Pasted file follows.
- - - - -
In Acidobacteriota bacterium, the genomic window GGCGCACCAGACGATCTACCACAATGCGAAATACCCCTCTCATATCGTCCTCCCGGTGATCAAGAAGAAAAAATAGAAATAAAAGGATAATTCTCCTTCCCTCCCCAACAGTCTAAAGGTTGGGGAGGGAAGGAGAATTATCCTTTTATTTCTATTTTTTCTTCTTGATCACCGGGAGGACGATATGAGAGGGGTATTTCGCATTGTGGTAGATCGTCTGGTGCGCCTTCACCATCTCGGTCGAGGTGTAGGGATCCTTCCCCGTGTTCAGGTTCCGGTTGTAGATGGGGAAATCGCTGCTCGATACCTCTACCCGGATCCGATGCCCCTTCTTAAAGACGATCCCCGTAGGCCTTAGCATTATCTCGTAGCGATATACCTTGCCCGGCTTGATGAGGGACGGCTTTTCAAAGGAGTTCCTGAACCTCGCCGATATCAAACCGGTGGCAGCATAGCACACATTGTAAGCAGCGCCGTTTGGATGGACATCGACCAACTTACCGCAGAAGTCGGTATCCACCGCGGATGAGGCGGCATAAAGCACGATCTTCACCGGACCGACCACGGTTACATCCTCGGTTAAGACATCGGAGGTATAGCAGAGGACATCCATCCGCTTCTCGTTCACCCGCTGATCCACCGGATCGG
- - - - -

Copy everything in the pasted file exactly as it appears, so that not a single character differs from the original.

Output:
In Acidobacteriota bacterium, the genomic window GGCGCACCAGACGATCTACCACAATGCGAAATACCCCTCTCATATCGTCCTCCCGGTGATCAAGAAGAAAAAATAGAAATAAAAGGATAATTCTCCTTCCCTCCCCAACAGTCTAAAGGTTGGGGAGGGAAGGAGAATTATCCTTTTATTTCTATTTTTTCTTCTTGATCACCGGGAGGACGATATGAGAGGGGTATTTCGCATTGTGGTAGATCGTCTGGTGCGCCTTCACCATCTCGGTCGAGGTGTAGGGATCCTTCCCCGTGTTCAGGTTCCGGTTGTAGATGGGGAAATCGCTGCTCGATACCTCTACCCGGATCCGATGCCCCTTCTTAAAGACGATCCCCGTAGGCCTTAGCATTATCTCGTAGCGATATACCTTGCCCGGCTTGATGAGGGACGGCTTTTCAAAGGAGTTCCTGAACCTCGCCGATATCAAACCGGTGGCAGCATAGCACACATTGTAAGCAGCGCCGTTTGGATGGACATCGACCAACTTACCGCAGAAGTCGGTATCCACCGCGGATGAGGCGGCATAAAGCACGATCTTCACCGGACCGACCACGGTTACATCCTCGGTTAAGACATCGGAGGTATAGCAGAGGACATCCATCCGCTTCTCGTTCACCCGCTGATCCACCGGATCGG